The long awaited Red Line Bus Rapid Transit (BRT) System is said to be finally inching towards construction with the aid of international donor agencies. But where the ambitious project is touted to revolutionise mobility, is its plan for harvesting rainwater which carries the hope of a new dawn for urban planning in the city of 22 million people.
Monsoon rains are known to wreak havoc in Karachi. The lapping rainwater accumulates on the city’s most important thoroughfares. Roads break, structures collapse and several areas are often left inundated for days, causing millions in human and economic losses each year.
According to former Red Line project director Rasheed Mughal, the unique development will not only prevent the bus corridor and surrounding areas from flooding, but will also supplement the city’s growing need for clean water.
“High tides are key reasons for rainwater accumulation in city. Karachi depends on Malir and Lyari rivers to act as conduits for rainwater to flow into the sea. However, high tides during the monsoon obstruct the two rivers from draining for at least four to five hours. It is during this time frame that the city’s most important thoroughfares are often flooded,” explained Mughal. “With this situation in mind, the Red Line management has decided to introduce a unique water retention system to its project, for which a British constancy company has also prepared a detailed design.”
As per project plans so far, a two-metre-deep and one-kilometre-wide retention cell is to be built on the service road running alongside the BRT corridor. Pumping machines in the cell will dump rainwater into dedicated rainwater drains, where it can be stored and utilised for purposes such as gardening and plantation.
Perforations in the retention cell on the other hand, will help rainwater seep back into the soil, which is expected to help raise groundwater levels. This will in turn prevent land subsidence and increase overall water quality, making it more suitable for everyday use.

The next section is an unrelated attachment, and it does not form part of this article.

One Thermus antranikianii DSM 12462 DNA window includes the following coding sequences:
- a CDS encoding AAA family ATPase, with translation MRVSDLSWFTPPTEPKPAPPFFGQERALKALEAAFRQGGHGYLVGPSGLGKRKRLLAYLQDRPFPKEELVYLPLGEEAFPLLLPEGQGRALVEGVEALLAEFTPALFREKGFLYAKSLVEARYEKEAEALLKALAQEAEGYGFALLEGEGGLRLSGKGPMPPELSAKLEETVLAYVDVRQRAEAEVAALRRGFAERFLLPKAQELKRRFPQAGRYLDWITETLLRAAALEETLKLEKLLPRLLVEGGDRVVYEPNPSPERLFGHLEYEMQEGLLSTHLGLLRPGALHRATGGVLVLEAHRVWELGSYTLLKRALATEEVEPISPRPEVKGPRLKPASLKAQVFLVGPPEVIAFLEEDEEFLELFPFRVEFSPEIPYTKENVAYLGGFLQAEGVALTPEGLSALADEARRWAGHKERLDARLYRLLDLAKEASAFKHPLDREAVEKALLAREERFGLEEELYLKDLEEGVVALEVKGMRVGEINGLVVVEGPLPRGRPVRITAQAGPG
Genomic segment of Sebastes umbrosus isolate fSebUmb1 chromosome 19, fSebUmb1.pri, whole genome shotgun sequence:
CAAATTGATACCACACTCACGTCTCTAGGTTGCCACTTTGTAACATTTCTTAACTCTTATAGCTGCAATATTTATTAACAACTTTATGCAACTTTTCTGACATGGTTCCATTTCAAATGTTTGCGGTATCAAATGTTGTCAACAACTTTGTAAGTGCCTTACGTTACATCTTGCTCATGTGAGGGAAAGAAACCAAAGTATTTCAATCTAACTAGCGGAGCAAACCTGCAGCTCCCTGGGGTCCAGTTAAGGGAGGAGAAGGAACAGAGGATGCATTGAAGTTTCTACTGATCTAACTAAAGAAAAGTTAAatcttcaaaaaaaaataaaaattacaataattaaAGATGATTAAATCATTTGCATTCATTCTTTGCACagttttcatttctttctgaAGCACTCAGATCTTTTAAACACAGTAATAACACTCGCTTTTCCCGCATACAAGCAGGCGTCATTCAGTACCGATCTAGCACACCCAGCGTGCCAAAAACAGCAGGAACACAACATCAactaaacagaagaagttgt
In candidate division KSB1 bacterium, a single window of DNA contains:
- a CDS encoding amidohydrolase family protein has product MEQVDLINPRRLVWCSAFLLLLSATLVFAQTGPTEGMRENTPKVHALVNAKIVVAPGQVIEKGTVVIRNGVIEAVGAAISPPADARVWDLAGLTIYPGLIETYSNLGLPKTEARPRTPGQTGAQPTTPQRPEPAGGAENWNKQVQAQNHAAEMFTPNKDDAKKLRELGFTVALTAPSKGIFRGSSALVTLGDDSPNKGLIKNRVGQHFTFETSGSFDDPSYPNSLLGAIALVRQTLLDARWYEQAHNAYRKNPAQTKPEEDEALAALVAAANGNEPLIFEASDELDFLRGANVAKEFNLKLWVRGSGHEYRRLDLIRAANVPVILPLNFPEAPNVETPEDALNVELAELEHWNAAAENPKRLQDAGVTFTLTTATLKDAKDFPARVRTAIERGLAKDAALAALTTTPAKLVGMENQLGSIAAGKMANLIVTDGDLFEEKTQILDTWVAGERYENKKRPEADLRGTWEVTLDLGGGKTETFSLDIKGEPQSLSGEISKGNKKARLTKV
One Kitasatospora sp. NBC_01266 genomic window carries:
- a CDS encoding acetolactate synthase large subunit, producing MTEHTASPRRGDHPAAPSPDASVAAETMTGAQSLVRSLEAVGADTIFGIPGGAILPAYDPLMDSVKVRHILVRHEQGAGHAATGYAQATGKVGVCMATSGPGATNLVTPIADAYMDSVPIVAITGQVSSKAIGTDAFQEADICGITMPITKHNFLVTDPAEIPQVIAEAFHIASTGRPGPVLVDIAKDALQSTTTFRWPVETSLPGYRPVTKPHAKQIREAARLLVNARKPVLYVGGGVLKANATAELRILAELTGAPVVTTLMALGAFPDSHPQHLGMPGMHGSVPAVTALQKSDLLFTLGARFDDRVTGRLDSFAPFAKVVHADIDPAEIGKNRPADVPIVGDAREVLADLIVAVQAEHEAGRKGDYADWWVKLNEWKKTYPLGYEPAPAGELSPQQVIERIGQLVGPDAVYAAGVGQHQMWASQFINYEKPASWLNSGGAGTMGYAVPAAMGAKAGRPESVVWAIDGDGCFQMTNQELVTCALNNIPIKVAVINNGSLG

“There is hardly any unpaved land left in the city. The concrete, especially in rainwater drainages, prevents underground water retention and makes groundwater bitter. The Red Line however, is a model project for rainwater retention in a city like Karachi,” opined the former project director. “It will not only prevent urban flooding but also stabilise the ecosystem by reaping maximum benefits of rainwater and draining a limited amount into the sea,” he said, suggesting that the local and municipal authorities should implement similar systems for other thoroughfares in the city as well.
Speaking to The Express Tribune, NED University dean of architecture Prof Dr Noman Ahmed said that although he had not reviewed the Red Line project’s designs, the country was in dire need of city-level water storage systems and alternatives for recharging depleting groundwater sources.
“However, for this project to prove useful, its drainage system needs to be capable of naturally increasing the flow of water. For this, the drainage’s slope also needs to be at the right level and pointing towards the right direction, so that the water is able to naturally flow into its underground tanks, like the reservoir system in Lahore,” he told.
Published in The Express Tribune, November 23rd, 2020.